I just wanted to share some thoughts on why Gatsby is my favourite character in the whole of English literature.
Who is the linen clothed gentleman in whose mansion New York’s elite turns wild in endless nights of luxury and desire, entangled in his boundless, mysterious charm? Combining honour and disgrace, naïve romanticism and something brutally carnal, he encompasses human nature like a mirror: we may not like the picture, however, the clarity of the glass cannot seize to amaze us. Serving as an allegorical representation of the evil, corruption and fragility combined in every being, this idol tickles our senses leaving us both speechless and inspired. The truly Great Gatsby, is a fabulous fable, a tragic and hopeful fairy-tale, a fantasy capable of restoring faith in human dignity that it would be unjust to reduce to human form. Such a legend needs no introduction; he intoxicates all with the unmistakable aroma of a man who has penetrated into the realm of the extraordinary.
Fitzgerald’s protagonist is the ultimate embodiment of the American dream. Rising from being an unknown James Gatz in North Dakota with no prospects of escaping his social fate, he completely reinvents himself. At his endlessly bountiful summer feasts “oboes and trombones and saxophones and viols and cornets and piccolos” were heard, his “bar in full swing” with “floating rounds of cocktails”. The “air alive with chatter and laughter”, as a swarm of guests enjoyed “glistening hors-d’oeuvres, spiced baked hams” and “salads of harlequin designs”. The reader is mesmerised by the myriad of colours, sights, smells that surround Gatsby and his ferocious eagerness to live beyond even the overindulgence of this very exciting era. His heart may manifest itself in peculiar, avant-garde, shameless ways but no one can deny him the satisfaction of having built his destiny from scratch because of it. After all, what is a man, if he does not want to be better himself, to become his own finest version?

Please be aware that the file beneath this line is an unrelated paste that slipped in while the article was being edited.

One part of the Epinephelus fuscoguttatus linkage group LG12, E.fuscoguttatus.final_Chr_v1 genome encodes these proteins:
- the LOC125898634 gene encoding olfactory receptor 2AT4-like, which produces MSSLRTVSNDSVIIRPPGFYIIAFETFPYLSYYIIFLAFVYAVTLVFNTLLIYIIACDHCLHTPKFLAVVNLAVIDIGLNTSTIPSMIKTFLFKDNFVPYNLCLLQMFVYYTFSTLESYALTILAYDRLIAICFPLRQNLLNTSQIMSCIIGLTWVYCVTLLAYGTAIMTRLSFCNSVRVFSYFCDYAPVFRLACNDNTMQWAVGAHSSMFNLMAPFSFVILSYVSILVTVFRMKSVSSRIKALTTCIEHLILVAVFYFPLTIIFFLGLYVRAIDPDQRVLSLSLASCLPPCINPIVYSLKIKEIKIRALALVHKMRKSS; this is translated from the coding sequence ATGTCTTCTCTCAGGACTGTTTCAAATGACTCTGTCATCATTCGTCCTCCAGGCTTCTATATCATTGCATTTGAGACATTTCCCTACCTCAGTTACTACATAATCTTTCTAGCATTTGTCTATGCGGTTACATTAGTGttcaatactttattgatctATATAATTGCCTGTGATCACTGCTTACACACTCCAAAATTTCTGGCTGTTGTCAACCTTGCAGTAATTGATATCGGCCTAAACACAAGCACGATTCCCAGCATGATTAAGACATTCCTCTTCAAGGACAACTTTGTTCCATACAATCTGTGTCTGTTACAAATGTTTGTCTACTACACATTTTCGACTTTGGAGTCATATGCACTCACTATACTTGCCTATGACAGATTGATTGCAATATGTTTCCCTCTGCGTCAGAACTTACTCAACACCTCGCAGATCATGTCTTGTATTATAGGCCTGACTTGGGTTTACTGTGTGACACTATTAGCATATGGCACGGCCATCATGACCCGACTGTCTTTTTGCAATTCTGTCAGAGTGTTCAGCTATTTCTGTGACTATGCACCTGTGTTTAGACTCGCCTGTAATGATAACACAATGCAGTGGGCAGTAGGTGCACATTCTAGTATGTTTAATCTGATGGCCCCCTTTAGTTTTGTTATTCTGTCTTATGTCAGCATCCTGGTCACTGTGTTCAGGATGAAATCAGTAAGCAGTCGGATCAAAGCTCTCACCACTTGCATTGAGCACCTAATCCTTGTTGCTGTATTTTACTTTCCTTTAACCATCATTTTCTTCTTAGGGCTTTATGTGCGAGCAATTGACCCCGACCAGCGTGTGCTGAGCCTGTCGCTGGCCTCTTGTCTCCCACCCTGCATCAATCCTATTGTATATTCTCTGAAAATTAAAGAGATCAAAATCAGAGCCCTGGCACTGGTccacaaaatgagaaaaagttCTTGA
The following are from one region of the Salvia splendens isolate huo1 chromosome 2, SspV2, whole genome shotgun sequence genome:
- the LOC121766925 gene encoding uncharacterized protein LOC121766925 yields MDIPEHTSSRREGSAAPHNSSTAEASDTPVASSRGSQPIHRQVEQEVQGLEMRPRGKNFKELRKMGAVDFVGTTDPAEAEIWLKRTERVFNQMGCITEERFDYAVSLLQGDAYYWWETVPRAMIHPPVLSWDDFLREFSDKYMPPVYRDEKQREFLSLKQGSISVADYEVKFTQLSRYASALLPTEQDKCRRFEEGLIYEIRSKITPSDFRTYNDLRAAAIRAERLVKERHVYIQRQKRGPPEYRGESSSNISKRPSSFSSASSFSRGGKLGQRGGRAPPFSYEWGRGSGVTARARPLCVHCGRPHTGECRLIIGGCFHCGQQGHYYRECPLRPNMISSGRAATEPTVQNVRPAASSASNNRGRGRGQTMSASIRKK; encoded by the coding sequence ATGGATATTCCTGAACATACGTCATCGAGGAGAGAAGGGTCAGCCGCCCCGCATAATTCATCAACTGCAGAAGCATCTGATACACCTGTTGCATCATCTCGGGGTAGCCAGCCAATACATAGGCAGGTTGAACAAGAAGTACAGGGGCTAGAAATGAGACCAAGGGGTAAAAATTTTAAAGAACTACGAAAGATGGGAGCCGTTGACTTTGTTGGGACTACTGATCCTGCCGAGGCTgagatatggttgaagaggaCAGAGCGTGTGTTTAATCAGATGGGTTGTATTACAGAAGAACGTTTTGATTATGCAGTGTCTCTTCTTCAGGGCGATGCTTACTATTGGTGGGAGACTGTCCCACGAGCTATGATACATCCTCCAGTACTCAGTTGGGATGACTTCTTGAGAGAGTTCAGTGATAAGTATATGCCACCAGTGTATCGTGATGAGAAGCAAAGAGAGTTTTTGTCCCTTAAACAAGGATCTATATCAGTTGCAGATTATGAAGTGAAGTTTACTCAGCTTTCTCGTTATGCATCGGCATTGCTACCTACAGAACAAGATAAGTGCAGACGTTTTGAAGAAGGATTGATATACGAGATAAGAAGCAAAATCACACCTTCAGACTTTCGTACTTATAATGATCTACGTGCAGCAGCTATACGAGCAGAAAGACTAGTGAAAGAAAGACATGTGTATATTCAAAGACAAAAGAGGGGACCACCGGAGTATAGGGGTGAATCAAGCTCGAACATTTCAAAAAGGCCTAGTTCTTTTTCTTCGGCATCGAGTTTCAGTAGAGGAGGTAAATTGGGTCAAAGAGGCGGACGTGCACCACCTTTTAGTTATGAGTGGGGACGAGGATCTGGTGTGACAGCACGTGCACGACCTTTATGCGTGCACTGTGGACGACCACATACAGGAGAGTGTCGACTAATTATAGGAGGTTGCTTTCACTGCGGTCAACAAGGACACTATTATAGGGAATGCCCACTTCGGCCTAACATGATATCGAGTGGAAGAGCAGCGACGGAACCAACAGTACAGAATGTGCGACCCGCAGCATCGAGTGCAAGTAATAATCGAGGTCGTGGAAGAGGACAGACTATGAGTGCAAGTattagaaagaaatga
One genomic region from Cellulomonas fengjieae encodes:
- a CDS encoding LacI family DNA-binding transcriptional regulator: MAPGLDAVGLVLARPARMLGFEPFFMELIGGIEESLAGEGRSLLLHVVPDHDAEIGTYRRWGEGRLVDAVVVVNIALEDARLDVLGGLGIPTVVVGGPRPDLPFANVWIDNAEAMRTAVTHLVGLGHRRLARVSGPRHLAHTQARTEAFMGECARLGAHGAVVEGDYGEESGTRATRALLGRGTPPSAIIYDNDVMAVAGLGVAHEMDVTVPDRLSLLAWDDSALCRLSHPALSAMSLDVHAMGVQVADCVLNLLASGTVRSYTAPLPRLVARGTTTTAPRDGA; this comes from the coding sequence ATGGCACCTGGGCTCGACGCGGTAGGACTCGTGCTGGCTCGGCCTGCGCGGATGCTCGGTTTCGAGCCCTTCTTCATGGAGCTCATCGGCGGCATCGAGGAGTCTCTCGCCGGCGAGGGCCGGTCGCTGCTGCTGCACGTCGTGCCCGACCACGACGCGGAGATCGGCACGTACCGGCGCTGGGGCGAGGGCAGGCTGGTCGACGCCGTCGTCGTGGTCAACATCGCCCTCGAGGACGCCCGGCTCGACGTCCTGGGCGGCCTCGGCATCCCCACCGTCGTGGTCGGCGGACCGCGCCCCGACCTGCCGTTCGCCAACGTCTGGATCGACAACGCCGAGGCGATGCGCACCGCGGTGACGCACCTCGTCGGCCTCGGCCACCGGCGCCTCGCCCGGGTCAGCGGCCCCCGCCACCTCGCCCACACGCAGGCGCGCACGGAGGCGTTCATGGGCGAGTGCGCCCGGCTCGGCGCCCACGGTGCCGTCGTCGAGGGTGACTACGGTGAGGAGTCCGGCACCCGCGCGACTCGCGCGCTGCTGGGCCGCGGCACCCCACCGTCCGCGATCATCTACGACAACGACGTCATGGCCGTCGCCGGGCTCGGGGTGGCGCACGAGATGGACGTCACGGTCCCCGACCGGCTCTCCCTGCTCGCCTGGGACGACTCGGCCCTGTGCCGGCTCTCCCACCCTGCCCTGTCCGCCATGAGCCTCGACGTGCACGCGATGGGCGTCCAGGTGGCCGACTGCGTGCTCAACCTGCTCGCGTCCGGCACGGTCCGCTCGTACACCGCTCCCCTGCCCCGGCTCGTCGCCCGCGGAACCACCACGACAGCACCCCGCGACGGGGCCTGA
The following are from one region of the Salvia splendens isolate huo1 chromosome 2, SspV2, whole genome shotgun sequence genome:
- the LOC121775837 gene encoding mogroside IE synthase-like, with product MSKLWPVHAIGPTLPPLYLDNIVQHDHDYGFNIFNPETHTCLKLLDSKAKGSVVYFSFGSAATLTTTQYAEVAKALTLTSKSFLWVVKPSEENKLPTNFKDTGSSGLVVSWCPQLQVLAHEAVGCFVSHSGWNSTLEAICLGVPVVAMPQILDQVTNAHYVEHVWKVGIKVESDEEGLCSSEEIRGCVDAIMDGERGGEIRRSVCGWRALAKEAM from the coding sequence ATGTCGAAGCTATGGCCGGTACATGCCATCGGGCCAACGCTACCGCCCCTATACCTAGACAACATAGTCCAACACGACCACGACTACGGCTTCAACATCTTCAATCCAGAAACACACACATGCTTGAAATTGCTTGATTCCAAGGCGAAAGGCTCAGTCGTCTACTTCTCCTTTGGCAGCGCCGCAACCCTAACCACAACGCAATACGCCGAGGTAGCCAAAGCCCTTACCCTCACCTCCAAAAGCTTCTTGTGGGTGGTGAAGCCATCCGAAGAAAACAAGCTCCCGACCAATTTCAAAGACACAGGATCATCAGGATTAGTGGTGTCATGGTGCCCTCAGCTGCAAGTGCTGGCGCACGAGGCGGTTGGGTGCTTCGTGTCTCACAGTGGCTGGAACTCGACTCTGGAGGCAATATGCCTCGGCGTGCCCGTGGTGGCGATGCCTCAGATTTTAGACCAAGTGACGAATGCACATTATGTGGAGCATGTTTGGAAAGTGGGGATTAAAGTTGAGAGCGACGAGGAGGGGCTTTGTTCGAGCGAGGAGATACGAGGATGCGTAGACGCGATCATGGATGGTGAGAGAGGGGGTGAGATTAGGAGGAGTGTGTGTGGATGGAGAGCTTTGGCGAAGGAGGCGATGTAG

“Fiction is the lie through which we tell the truth” wrote Albert Camus. Gatsby’s lie, his myth, is simultaneously fascinating and brutally honest. What truth of the absurdity of materialism and human behaviour are we not provocatively sold by Jay Gatsby? In post-world war I America, the economic boom and unprecedented prosperity lead young people such as Fitzgerald himself to behave wildly and attend parties such as those thrown by Gatsby. Simultaneously, the country underwent a social revolution from its youth’s rejection of strict Victorian ideals. Living in “the city” of dreams, Gatsby experiences his fictive romance, as if it were completely and utterly real. Yet another angle to him emerges, that of an idealistic and generous, self-made man who also retains a teenage sense of hope, a weakness for the accomplishment of an improbable desire. Fitzgerald places his protagonist solely in the boundary of the real, the very real, which he never escapes nor accepts.
Moreover, Gatsby’s love for Daisy makes the reader question his moral integrity allowing his enigmatic allure to spring to spectacular heights. Are the snob and greed in her “impersonal eyes in the absence of all desire”, that Gatsby so dearly loves to the point of “trembling”, just a reflection of his own? Inspired by the author’s girlfriend while at Princeton, wealthy debutante Geneva King, she is relatable and so is his disappointment with her personal and social rejection. In the author’s case, this took the form of King’s parents writing to him that “poor boys don’t think of marrying rich girls”, which allows the reader to appreciate the era in which the Great Gatsby lived and his subsequent gallantry. The source of his wealth may be bootlegging moonshine but we should merely marvel at Gatsby’s ambition and not frown upon the manner in which he fulfilled it. Charles Bukowski’s “Find what you love and let it kill you” springs to the mind of modern readers, who can but regard Gatsby’s life from this light: a hero who lets go of all security to immerse into the reality of true, unrefined love. Not only is this unique but it is also fundamentally human, in such a genuine way that it acts like a slap to the insensitivity of the crowds that get lost in the vastness of urban life.